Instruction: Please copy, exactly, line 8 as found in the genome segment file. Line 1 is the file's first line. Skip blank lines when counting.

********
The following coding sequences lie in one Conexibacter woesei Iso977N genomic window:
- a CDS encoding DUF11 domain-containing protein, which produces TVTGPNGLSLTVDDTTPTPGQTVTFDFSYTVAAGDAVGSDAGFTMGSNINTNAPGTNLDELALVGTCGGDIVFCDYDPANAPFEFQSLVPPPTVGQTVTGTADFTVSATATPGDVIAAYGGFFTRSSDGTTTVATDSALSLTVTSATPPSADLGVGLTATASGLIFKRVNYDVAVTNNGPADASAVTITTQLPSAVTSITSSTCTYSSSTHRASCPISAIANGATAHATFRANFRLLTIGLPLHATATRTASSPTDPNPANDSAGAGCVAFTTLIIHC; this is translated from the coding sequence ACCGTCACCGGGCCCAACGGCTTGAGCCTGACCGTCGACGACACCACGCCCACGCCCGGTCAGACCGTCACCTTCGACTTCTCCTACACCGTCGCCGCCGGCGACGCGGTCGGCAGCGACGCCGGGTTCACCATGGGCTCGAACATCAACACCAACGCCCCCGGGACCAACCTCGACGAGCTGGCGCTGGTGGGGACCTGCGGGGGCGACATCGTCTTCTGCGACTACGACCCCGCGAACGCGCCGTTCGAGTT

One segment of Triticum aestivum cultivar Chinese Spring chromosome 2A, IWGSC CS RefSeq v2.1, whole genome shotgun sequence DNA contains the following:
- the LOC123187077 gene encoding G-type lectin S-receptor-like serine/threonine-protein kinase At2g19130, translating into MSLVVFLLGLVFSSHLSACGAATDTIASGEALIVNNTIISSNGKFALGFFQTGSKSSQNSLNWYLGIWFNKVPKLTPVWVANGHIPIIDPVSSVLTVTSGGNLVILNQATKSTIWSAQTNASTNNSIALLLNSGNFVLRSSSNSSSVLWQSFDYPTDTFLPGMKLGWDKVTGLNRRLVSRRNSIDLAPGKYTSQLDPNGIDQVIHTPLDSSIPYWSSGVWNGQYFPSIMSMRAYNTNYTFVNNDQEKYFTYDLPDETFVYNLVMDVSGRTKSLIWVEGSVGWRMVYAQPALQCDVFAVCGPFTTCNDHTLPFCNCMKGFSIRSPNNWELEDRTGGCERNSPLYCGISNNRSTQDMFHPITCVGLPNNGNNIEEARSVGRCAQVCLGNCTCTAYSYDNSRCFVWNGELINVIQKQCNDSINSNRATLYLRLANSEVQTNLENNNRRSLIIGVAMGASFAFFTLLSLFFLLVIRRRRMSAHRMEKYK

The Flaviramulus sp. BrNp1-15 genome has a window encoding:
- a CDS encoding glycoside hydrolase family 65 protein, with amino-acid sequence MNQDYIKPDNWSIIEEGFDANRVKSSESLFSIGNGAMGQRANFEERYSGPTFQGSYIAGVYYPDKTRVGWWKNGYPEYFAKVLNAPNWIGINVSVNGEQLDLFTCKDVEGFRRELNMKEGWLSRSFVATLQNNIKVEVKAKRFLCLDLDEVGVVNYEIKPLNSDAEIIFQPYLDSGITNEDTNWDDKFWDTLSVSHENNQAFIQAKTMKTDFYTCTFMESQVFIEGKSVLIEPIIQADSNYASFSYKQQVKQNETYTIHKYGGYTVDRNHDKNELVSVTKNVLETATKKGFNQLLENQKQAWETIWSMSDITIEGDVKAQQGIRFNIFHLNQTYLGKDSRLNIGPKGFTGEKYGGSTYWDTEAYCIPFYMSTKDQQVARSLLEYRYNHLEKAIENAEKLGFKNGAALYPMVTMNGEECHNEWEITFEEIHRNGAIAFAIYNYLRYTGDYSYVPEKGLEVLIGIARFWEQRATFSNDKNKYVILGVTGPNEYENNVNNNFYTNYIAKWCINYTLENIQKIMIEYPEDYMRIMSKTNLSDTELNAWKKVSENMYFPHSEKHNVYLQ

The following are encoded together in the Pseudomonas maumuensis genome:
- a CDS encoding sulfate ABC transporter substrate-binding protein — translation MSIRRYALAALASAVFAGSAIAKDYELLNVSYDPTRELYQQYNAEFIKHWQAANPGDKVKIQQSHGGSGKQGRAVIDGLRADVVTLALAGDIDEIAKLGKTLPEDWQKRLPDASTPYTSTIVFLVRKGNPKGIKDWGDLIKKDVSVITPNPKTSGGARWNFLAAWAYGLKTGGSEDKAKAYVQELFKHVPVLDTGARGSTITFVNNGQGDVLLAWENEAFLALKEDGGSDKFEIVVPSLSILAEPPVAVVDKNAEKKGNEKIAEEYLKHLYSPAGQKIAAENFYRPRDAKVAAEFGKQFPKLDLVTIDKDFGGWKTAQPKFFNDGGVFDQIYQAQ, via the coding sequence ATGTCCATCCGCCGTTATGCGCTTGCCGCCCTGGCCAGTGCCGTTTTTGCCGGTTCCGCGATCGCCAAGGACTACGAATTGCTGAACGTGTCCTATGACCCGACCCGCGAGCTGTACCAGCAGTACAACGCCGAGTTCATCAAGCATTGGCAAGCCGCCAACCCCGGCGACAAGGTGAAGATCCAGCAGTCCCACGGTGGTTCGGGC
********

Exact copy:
- a CDS encoding sulfate ABC transporter substrate-binding protein — translation MSIRRYALAALASAVFAGSAIAKDYELLNVSYDPTRELYQQYNAEFIKHWQAANPGDKVKIQQSHGGSGKQGRAVIDGLRADVVTLALAGDIDEIAKLGKTLPEDWQKRLPDASTPYTSTIVFLVRKGNPKGIKDWGDLIKKDVSVITPNPKTSGGARWNFLAAWAYGLKTGGSEDKAKAYVQELFKHVPVLDTGARGSTITFVNNGQGDVLLAWENEAFLALKEDGGSDKFEIVVPSLSILAEPPVAVVDKNAEKKGNEKIAEEYLKHLYSPAGQKIAAENFYRPRDAKVAAEFGKQFPKLDLVTIDKDFGGWKTAQPKFFNDGGVFDQIYQAQ, via the coding sequence ATGTCCATCCGCCGTTATGCGCTTGCCGCCCTGGCCAGTGCCGTTTTTGCCGGTTCCGCGATCGCCAAGGACTACGAATTGCTGAACGTGTCCTATGACCCGACCCGCGAGCTGTACCAGCAGTACAACGCCGAGTTCATCAAGCATTGGCAAGCCGCCAACCCCGGCGACAAGGTGAAGATCCAGCAGTCCCACGGTGGTTCGGGC